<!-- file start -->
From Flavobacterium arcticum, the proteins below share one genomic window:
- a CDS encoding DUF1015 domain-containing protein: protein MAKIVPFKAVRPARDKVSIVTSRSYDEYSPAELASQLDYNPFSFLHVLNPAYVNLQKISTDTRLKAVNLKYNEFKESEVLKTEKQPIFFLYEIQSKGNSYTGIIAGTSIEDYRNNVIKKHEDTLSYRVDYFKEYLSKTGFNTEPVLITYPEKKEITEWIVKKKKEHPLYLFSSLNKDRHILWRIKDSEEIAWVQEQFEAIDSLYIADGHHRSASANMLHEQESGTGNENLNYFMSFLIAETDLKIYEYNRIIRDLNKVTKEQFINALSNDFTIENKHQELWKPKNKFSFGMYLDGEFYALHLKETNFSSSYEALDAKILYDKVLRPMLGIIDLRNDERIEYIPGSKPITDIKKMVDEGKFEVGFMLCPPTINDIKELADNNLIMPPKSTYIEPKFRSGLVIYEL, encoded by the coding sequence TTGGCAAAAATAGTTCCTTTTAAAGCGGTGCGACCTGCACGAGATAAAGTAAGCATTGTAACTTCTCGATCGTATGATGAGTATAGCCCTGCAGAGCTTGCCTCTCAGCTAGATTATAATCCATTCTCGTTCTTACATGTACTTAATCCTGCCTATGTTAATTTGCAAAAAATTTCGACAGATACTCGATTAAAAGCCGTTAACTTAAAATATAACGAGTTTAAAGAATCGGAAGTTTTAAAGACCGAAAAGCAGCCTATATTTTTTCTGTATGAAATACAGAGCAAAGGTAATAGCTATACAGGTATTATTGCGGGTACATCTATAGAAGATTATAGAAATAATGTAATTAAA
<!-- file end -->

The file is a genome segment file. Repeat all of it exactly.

From Flavobacterium arcticum, the proteins below share one genomic window:
- a CDS encoding DUF1015 domain-containing protein: protein MAKIVPFKAVRPARDKVSIVTSRSYDEYSPAELASQLDYNPFSFLHVLNPAYVNLQKISTDTRLKAVNLKYNEFKESEVLKTEKQPIFFLYEIQSKGNSYTGIIAGTSIEDYRNNVIKKHEDTLSYRVDYFKEYLSKTGFNTEPVLITYPEKKEITEWIVKKKKEHPLYLFSSLNKDRHILWRIKDSEEIAWVQEQFEAIDSLYIADGHHRSASANMLHEQESGTGNENLNYFMSFLIAETDLKIYEYNRIIRDLNKVTKEQFINALSNDFTIENKHQELWKPKNKFSFGMYLDGEFYALHLKETNFSSSYEALDAKILYDKVLRPMLGIIDLRNDERIEYIPGSKPITDIKKMVDEGKFEVGFMLCPPTINDIKELADNNLIMPPKSTYIEPKFRSGLVIYEL, encoded by the coding sequence TTGGCAAAAATAGTTCCTTTTAAAGCGGTGCGACCTGCACGAGATAAAGTAAGCATTGTAACTTCTCGATCGTATGATGAGTATAGCCCTGCAGAGCTTGCCTCTCAGCTAGATTATAATCCATTCTCGTTCTTACATGTACTTAATCCTGCCTATGTTAATTTGCAAAAAATTTCGACAGATACTCGATTAAAAGCCGTTAACTTAAAATATAACGAGTTTAAAGAATCGGAAGTTTTAAAGACCGAAAAGCAGCCTATATTTTTTCTGTATGAAATACAGAGCAAAGGTAATAGCTATACAGGTATTATTGCGGGTACATCTATAGAAGATTATAGAAATAATGTAATTAAA